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When Dimple met Rishi is one of my favourite YA romances. There are books I love so much I know I'll keep them on my shelf for years, and there are books like Dimple that are so good they simply demand to be shared with someone else. I knew immediately that I wanted to share Dimple with my book-loving teenage niece in the Philippines, and kept my copy for months until I found someone who was travelling to the Philippines and could deliver it to her. It's sweet and super kilig and I just fell heads over heels in love with the characters.

There's Something about Sweetie is even better. The romance between Sweetie and Ashish is super sweet and believable, and I was moved by the subplots regarding their relationships with their respective families. I squee'd and I cried, and while Ashish wasn't quite (to me) the book boyfriend that his brother Rishi was, I absolutely felt for him and for Sweetie and wanted so much for both to find their happy ending.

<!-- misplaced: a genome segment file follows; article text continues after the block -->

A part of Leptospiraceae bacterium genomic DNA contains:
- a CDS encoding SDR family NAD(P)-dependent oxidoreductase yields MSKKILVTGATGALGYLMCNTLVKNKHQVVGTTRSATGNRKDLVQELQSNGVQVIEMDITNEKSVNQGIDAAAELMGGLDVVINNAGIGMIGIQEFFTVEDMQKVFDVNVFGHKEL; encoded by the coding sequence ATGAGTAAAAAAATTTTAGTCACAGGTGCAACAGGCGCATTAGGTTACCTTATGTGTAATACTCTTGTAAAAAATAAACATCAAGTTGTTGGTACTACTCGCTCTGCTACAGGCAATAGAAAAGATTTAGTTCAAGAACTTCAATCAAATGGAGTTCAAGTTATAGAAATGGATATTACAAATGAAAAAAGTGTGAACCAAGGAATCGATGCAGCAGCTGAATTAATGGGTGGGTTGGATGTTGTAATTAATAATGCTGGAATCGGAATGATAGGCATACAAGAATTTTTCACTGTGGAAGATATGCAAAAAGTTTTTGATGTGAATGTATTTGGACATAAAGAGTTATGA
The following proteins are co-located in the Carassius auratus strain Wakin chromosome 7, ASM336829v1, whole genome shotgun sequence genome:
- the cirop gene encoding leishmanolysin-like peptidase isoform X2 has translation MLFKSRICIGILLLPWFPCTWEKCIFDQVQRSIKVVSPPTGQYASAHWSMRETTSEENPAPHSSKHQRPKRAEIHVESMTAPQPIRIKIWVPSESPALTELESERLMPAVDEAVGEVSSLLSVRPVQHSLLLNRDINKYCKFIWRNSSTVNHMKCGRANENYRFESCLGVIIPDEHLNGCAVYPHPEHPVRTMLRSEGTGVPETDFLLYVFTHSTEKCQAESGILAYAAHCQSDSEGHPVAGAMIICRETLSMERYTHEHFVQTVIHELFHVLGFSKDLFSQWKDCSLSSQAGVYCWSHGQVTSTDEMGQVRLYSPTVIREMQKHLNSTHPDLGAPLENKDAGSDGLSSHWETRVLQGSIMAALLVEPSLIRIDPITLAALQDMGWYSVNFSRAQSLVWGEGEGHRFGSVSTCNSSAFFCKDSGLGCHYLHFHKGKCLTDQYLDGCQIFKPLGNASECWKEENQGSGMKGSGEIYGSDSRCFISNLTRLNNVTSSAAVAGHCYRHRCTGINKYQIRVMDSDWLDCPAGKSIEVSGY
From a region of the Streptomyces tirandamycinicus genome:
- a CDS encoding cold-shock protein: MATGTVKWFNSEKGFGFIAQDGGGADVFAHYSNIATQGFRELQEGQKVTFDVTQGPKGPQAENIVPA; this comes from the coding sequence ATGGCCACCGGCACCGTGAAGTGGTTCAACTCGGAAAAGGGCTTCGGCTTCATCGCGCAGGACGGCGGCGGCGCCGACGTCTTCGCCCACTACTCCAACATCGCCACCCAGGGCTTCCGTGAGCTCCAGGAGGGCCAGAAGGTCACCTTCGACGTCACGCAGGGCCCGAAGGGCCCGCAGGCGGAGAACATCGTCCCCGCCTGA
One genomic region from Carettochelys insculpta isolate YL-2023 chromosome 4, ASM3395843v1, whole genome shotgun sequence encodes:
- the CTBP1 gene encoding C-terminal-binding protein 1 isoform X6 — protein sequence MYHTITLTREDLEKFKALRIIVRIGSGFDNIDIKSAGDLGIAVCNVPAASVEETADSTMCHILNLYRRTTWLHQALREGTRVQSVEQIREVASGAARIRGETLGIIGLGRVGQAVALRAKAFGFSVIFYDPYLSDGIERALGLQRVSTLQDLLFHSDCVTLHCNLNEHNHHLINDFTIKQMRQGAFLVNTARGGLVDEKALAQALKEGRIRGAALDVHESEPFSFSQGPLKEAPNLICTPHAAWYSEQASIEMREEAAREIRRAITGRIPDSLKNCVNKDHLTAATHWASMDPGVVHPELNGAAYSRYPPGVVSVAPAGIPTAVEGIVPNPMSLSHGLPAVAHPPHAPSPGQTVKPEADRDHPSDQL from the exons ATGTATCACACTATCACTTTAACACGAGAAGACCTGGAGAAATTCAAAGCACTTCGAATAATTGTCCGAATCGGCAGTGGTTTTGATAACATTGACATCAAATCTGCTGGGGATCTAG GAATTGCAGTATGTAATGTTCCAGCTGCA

More than that, however, Sweetie is the YA romance I wish I'd read as a child. I've always been a big girl, and growing up, big girls were rarely the heroine of love stories. I remember loving the Sweet Dreams book A Little More to Love, but like many stories starring plus-size heroines, so much of the story focused on her insecurities about her weight. On the flip side, I recently read On the Plus Side by Alison Bliss, where the plus-size heroine was so kickass and confident about her weight that I couldn't quite relate.

In contrast, Sandhya Menon managed to find a wonderful balance with Sweetie's character, and manages to make Sweetie's weight an ever-present reality without making it the focus of her reality. As a plus-size woman, I related hard to this, and I wish this book had existed when I was younger.